Horn Gallery Spotlight: Cam’ron

by Gavin Mead ’15 and C. F. Collison ’15


Although we’ve been privy to the fact that Cam’ron will be performing at the Horn Gallery this Saturday for quite some time, it still hasn’t sunk in yet. Whether you know him as Cam, Killa, Flea, or Cameron Giles, when you sit back and really think about it, isn’t Purple Haze your favorite rap album ever? To think that Cam will be performing an intimate show on our own college campus doesn’t even seem real. What have any of us done to deserve this pure gift?

We’ve always admired Cam for his natural disposition towards technically skilled and humor-focused raps, a tradition he’s passed down to recent luminaries of the genre such as Lil Wayne, Das Racist, and Lil B. But it’s not like Cam was the first to make rap funny – it would be a disservice to the history of the craft to make such a claim. What can certainly be said is that Cam was the first to have a style that sounds completely effortless yet ridiculously flamboyant. The seed of both insanely goofy rap and unabashed opulence / self-aggrandizing grew in the fecund soil of Cam’ron’s albums such as Come Home With MePurple Haze, and the Diplomatic Immunity series with his group The Diplomats.

We’ve selected some of our favorite Cam tracks and written about them below. While most folks know the seminal classics like Hey Ma, Oh Boy, and Down And Out, we wanted to highlight some other selections from his work that may have slipped under people’s radars.

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Horn Gallery Spotlight: Jonathan Richman

by Adam Brill ’17

Jonathan Richman is a rock and roll singer-songwriter who grew up in Boston, but, upon becoming obsessed with Lou Reed and the Velvet Underground, moved to New York City to try and succeed as a musician. After failing in New York, he moved back to Boston and formed a garage band called the Modern Lovers. In 1972, the Modern Lovers recorded a series of demos with John Cale (a former member of the Velvet Underground) that became the basis for their self-titled album, The Modern Lovers. The album includes classics like “Roadrunner” and “Pablo Picasso.” Its sound, honest lyricism, and gritty rock and roll aesthetic are very reminiscent of those of Lou Reed. Much like Reed, Richman loves to sing about everyday things. He finds elegance in the mundane. His songs’ subject matters include romance, frustration with romance, nostalgia, and art. His lyrical style is as blunt as it gets; a cursory listen to “I’m Straight” (or just about any track off the album) will reveal this. Richman’s vocal style also has a sheepish adolescent quality to it. It sounds like a nervous, geeky, teenage boy, but it is very charming.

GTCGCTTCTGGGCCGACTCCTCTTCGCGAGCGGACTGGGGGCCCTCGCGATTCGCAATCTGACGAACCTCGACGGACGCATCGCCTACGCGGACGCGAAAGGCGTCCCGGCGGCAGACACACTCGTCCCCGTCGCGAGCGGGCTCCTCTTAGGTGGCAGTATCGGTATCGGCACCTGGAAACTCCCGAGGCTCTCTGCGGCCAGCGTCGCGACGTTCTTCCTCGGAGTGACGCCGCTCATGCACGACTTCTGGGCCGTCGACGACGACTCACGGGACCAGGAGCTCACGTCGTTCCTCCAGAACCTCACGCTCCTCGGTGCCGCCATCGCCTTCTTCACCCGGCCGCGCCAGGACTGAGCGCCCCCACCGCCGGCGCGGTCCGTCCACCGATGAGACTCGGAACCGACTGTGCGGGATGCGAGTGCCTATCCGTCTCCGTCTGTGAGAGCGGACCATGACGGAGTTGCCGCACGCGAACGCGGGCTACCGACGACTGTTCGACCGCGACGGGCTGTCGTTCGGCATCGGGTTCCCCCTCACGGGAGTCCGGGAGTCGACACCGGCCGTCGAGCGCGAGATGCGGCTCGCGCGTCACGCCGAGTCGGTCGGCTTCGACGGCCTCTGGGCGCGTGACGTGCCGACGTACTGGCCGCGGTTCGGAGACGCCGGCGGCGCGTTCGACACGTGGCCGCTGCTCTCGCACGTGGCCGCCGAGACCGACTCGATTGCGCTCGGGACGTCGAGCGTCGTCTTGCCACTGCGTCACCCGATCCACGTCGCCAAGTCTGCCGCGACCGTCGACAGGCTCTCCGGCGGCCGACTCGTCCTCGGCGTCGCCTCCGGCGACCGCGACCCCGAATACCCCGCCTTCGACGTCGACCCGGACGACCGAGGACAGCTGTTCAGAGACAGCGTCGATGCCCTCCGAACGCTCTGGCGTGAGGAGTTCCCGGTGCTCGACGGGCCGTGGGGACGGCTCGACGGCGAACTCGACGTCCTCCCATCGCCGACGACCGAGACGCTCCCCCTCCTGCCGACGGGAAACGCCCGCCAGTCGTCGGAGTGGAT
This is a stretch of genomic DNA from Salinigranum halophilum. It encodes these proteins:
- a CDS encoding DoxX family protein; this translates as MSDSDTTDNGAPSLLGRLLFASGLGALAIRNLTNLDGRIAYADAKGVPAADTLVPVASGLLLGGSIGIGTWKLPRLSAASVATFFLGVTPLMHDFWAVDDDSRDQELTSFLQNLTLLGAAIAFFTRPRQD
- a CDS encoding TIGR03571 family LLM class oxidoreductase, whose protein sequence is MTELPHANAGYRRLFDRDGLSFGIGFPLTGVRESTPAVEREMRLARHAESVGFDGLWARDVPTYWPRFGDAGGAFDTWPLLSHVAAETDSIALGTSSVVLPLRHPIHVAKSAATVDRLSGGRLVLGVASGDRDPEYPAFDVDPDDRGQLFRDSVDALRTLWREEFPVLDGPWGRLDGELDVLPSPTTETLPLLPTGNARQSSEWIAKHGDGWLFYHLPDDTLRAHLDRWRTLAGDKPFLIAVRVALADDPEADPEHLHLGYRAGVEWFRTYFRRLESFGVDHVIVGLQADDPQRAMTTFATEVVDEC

Richman has continued to tour, although lineup changes occurred within the Modern Lovers throughout the remainder of the 70s and through the early 80s. The group released another album in 1981 titled The Original Modern Lovers, which has a lot of overlap with the band’s self-titled album. In 1986, The Modern Lovers broke up, but Richman continued to release music with his trademark rock and roll style. He has also written more acoustic music as of late. His childish and blunt lyrical style remains throughout all of his albums.

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Playlist: Melancholic Melodies

by Tess Dugan-Knight ’18

Maybe its the lack of sleep, the pressing hangover, weight of last night’s bad decisions, the end of a great weekend, or having to start preparing for the paper due Monday and the test on Tuesday but I find Sundays miserable. All I want to do on Sunday is curl up in my bed and listen to artists that understand my despair. And so it is on Sundays that I put together long and intricate playlists in an attempt to quench my despair and put off writing that paper for at least another few minutes.